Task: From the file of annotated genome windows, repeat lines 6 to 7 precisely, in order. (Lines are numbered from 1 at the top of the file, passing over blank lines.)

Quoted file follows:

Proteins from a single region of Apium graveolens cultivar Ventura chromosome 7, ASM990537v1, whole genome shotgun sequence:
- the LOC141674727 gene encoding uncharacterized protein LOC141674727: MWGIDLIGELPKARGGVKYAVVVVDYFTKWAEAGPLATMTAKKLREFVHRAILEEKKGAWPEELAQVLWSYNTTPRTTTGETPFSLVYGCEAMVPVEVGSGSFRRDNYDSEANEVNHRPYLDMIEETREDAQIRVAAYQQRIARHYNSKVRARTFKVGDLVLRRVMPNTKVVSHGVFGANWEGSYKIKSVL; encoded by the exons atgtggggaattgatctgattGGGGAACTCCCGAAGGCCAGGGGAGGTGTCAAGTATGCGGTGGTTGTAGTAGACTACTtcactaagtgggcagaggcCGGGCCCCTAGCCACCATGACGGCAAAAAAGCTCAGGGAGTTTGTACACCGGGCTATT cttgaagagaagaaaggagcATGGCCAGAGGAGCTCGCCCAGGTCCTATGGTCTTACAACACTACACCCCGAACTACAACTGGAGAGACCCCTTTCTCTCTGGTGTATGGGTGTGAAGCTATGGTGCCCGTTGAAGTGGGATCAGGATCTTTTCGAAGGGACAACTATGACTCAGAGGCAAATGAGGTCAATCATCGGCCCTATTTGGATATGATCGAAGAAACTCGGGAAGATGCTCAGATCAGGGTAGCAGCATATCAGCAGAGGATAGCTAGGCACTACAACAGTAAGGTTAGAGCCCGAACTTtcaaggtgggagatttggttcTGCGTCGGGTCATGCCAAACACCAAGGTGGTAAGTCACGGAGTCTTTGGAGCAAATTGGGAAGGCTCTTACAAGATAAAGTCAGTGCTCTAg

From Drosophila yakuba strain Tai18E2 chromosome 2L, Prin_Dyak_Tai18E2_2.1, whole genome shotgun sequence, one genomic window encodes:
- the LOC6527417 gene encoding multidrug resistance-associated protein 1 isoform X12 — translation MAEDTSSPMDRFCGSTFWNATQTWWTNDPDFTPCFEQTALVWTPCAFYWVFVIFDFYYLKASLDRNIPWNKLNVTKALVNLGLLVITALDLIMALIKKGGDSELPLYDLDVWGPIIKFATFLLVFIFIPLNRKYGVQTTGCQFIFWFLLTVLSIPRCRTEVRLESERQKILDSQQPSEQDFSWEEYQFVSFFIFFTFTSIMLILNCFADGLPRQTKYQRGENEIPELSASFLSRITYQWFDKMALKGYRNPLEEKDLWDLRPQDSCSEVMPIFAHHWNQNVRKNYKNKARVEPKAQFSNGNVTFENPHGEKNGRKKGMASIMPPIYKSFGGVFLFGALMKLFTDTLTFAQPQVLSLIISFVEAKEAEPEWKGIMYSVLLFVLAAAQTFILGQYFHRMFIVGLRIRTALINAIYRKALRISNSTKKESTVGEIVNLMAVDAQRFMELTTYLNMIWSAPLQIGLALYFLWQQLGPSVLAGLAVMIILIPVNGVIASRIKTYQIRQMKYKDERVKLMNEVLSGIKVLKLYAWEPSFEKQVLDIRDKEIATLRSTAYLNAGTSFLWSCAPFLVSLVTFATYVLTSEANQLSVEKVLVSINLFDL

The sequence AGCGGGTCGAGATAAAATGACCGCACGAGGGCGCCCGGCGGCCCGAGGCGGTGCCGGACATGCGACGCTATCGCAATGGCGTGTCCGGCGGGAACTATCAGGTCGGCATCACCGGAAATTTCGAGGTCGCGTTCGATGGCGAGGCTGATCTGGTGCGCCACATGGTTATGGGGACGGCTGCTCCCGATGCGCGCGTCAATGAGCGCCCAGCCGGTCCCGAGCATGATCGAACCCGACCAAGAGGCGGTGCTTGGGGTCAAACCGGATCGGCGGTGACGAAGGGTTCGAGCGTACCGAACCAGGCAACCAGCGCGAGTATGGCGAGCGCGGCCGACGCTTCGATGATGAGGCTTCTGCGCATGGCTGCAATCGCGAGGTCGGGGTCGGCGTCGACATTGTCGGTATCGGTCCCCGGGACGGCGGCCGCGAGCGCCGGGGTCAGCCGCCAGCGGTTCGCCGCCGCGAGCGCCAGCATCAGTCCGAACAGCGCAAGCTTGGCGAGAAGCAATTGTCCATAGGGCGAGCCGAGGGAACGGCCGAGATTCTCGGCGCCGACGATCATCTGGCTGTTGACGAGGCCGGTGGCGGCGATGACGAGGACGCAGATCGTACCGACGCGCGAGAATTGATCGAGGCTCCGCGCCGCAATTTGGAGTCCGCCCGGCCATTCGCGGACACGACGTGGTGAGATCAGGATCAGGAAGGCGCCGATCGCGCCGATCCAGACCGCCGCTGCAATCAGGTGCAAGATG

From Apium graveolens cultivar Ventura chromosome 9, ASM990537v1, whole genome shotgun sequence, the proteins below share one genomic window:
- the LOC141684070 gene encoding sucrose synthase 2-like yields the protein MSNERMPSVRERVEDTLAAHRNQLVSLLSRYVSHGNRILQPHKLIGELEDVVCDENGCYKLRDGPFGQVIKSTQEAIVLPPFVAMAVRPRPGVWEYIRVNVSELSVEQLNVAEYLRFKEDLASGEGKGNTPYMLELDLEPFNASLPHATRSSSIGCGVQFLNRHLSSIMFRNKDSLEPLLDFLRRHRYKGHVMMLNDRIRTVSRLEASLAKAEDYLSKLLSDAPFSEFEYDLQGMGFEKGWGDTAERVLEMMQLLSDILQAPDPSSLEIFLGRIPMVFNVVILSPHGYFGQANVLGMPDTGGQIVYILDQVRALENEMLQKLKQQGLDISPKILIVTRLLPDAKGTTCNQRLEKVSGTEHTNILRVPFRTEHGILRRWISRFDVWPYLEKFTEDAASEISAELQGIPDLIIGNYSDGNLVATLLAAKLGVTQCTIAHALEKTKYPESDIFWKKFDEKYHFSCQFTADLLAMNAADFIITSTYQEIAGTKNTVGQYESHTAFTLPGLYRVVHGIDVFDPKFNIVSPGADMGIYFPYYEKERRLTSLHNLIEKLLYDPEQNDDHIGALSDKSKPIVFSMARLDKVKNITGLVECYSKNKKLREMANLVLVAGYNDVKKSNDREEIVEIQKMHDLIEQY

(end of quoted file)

From Apium graveolens cultivar Ventura chromosome 9, ASM990537v1, whole genome shotgun sequence, the proteins below share one genomic window:
- the LOC141684070 gene encoding sucrose synthase 2-like yields the protein MSNERMPSVRERVEDTLAAHRNQLVSLLSRYVSHGNRILQPHKLIGELEDVVCDENGCYKLRDGPFGQVIKSTQEAIVLPPFVAMAVRPRPGVWEYIRVNVSELSVEQLNVAEYLRFKEDLASGEGKGNTPYMLELDLEPFNASLPHATRSSSIGCGVQFLNRHLSSIMFRNKDSLEPLLDFLRRHRYKGHVMMLNDRIRTVSRLEASLAKAEDYLSKLLSDAPFSEFEYDLQGMGFEKGWGDTAERVLEMMQLLSDILQAPDPSSLEIFLGRIPMVFNVVILSPHGYFGQANVLGMPDTGGQIVYILDQVRALENEMLQKLKQQGLDISPKILIVTRLLPDAKGTTCNQRLEKVSGTEHTNILRVPFRTEHGILRRWISRFDVWPYLEKFTEDAASEISAELQGIPDLIIGNYSDGNLVATLLAAKLGVTQCTIAHALEKTKYPESDIFWKKFDEKYHFSCQFTADLLAMNAADFIITSTYQEIAGTKNTVGQYESHTAFTLPGLYRVVHGIDVFDPKFNIVSPGADMGIYFPYYEKERRLTSLHNLIEKLLYDPEQNDDHIGALSDKSKPIVFSMARLDKVKNITGLVECYSKNKKLREMANLVLVAGYNDVKKSNDREEIVEIQKMHDLIEQY